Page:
Maps include Truth, a remake of Midship from Halo 2, and a wrecked variant called regret, suggesting that multiple versions of the same map exist. I can only hope that this isn’t at the expense of new maps, though most likely it’s a way of giving you skins on maps for a little more variety as far as aesthetics are concerned if 343 is smart at least. Although, Truth features an energy sword as the featured weapon while Regret has a Hydra in its center.
The next map is Empire, which is a round circuit with a lot of cover between one side of the map and other, with plenty of ledges to utilize the new clamber ability and a sniper rifle available as the maps power weapon. Eden is the alternate variant of this map, though it’s little more than a night variant, though it does allow for the use of an energy sword, along with the sniper rifle. The remaining maps are forge maps; the maps themselves are OK, but what interested me lies beyond the walls of the map; a series of forests and open land ripe for creating your own maps, which reminds me of Forge world from Halo Reach in terms of aesthetics.
There is also a forge canvas set in a Tron like environment called Breakout, which provides a lot of possibilities for arena designs, and focuses on unique designs with the ability to alter the ground itself looking to be very possible, though this is just speculation at this point. Though rest assured, when the game comes out I will be spending a lot of time becoming acquainted with Forge.
The biggest complaint I have heard about this game however is that it’s too much like Call of Duty. I have to call bullshit on this subject. The controls are similar to COD, especially with the inclusion of iron sight zooming, though these changes help incorporate the new moves like the ground pound and ability to hover. And the ability to zoom with an assault rifle is something that has been brought up with nearly everybody I’ve introduced the game to.
On top of that the game feel hasn’t changed; in Call of Duty firefights end in a matter of seconds, making the game extremely fast paced, while in Halo the shield and tougher health make 1 on 1 fights last longer and allows for straight up duels that last longer than a few seconds. Some moves are the same as COD Advanced Warfare, like the hover and ground slam, though I attribute these attributes more to Titanfall. But the biggest difference is how the game is balanced; Halo 4 was closer to COD with the inclusion of customizable classes, while Halo 5 strips that out in favor of making everyone equal. There’s no perks or kill streaks to change up the equation either; it’s down to skill or your ability to get to the power weapons first.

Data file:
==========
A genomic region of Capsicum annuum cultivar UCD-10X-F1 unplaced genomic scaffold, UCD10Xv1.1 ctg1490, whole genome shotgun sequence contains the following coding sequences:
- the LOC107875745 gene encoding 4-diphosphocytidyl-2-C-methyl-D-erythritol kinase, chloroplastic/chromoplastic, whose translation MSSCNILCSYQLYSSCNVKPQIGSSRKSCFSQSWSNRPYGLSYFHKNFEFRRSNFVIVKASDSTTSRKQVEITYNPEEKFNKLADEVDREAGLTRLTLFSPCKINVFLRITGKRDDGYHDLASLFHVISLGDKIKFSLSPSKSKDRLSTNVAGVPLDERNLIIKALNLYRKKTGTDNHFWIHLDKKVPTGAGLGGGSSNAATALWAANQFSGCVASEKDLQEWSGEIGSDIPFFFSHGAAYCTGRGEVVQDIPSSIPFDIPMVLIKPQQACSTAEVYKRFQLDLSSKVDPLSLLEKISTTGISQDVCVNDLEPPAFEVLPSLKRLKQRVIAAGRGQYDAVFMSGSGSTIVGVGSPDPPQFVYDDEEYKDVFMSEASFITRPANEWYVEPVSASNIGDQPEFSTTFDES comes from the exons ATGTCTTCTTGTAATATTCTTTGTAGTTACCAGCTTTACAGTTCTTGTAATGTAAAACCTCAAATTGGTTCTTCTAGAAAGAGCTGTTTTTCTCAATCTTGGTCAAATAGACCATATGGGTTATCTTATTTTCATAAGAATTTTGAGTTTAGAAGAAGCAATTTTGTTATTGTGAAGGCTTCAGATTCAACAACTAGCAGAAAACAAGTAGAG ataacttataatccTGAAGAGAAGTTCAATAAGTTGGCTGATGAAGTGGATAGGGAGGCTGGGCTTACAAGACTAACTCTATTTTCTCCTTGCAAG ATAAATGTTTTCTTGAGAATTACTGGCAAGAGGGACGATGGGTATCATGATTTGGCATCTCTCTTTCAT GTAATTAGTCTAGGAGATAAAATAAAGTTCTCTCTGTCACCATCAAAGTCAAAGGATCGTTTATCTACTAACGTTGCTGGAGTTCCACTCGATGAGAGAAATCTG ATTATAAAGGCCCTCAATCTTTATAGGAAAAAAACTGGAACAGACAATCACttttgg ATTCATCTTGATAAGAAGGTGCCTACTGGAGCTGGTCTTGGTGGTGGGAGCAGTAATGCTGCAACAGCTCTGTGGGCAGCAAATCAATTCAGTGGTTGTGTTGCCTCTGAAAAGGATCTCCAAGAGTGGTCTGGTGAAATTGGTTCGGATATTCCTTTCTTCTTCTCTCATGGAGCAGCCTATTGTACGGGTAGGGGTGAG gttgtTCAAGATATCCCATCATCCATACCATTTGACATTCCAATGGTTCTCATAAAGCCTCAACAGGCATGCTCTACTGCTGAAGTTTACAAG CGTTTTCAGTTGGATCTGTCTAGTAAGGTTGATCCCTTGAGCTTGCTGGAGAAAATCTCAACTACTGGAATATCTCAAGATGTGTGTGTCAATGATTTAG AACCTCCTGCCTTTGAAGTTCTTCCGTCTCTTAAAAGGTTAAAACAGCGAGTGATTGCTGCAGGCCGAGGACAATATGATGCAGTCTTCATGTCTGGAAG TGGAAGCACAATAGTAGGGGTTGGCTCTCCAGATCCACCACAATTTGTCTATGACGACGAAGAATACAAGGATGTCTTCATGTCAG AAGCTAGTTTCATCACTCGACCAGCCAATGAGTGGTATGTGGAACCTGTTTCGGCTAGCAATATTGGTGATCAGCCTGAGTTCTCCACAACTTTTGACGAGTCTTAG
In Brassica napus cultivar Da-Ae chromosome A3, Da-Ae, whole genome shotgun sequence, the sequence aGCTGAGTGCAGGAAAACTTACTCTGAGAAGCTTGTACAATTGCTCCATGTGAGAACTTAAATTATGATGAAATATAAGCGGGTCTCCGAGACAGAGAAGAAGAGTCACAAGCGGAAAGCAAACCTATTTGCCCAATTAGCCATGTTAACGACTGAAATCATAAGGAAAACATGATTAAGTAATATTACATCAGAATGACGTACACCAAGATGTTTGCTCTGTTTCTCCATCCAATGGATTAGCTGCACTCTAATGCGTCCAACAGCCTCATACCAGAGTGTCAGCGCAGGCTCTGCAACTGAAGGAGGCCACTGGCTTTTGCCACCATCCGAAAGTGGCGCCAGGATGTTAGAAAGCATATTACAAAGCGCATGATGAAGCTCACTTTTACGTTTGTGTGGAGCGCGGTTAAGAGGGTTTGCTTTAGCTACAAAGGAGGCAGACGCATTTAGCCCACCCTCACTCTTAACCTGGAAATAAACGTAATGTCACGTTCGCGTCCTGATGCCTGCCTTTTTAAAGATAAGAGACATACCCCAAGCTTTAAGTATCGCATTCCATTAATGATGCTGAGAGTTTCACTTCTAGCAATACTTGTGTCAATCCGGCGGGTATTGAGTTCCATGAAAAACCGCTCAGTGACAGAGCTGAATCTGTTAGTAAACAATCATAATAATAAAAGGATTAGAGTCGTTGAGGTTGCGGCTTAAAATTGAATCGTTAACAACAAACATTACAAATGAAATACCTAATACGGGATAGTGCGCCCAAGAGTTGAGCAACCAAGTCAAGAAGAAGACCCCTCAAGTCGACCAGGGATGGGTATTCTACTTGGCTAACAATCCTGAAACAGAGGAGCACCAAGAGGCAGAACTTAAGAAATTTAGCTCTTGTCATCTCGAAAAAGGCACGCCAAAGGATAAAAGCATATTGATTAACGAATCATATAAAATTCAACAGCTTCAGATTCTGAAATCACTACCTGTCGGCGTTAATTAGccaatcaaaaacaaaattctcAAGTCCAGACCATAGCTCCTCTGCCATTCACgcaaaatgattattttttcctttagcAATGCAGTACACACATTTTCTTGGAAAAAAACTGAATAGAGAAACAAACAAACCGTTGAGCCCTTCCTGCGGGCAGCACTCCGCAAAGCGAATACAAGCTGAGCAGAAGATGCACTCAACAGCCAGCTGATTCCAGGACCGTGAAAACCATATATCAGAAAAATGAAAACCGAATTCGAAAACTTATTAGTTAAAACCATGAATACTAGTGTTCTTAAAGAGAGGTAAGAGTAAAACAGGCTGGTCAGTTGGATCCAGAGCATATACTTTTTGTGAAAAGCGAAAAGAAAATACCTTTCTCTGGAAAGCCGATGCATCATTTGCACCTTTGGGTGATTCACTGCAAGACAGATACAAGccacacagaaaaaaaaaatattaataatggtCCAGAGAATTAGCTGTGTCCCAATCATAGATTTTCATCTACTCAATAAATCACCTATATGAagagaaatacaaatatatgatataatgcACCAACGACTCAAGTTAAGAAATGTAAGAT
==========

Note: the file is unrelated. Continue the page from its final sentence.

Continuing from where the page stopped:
The lack of power weapons is also a factor separating these series; these weapons are intentionally over powered to give the people using them an edge, which Halo 4 understood as well by not including them in the loadouts. In Call of Duty the weapons need to be balanced, including rocket launchers and the like; a guy running at you with a shotgun in COD is much different than in Halo, with this strategy in COD akin to suicide which in Halo there is much more of a threat as the enemy soaks up our gunfire while charging in. It’s not a huge difference but big enough to be noticeable. I apologize if you feel like I’m rambling, but this is a common complaint that I’ve heard and one that I disagree with for several reasons.
Halo 5: Guardians is different than it’s predecessors, but in a good way. The core abilities give you plenty of new abilities to play with and the possibilities posed by Forge are very enticing. The Beta showed little new features as far as weapons and game types are concerned, with vehicle maps being absent from the Beta entirely, much to my frustration. But the new core abilities are on full display and provide a new PVP experience, so clearly the gameplay is what the game is focused on in this installment. It’s new, but you shouldn’t fear change; a game that stays the same game after game and never changes is how we really get Halo to be on the same level as Call of Duty.
+ New mechanics mix things up while maintaining existing formula
+ Pointing out power weapons helps eliminate need to memorize map; Players on equal terms
+ Variants on maps and forge elements show promise
– Lack of Alien Weapons
– Lack of Vehicle maps
– Game types felt lacking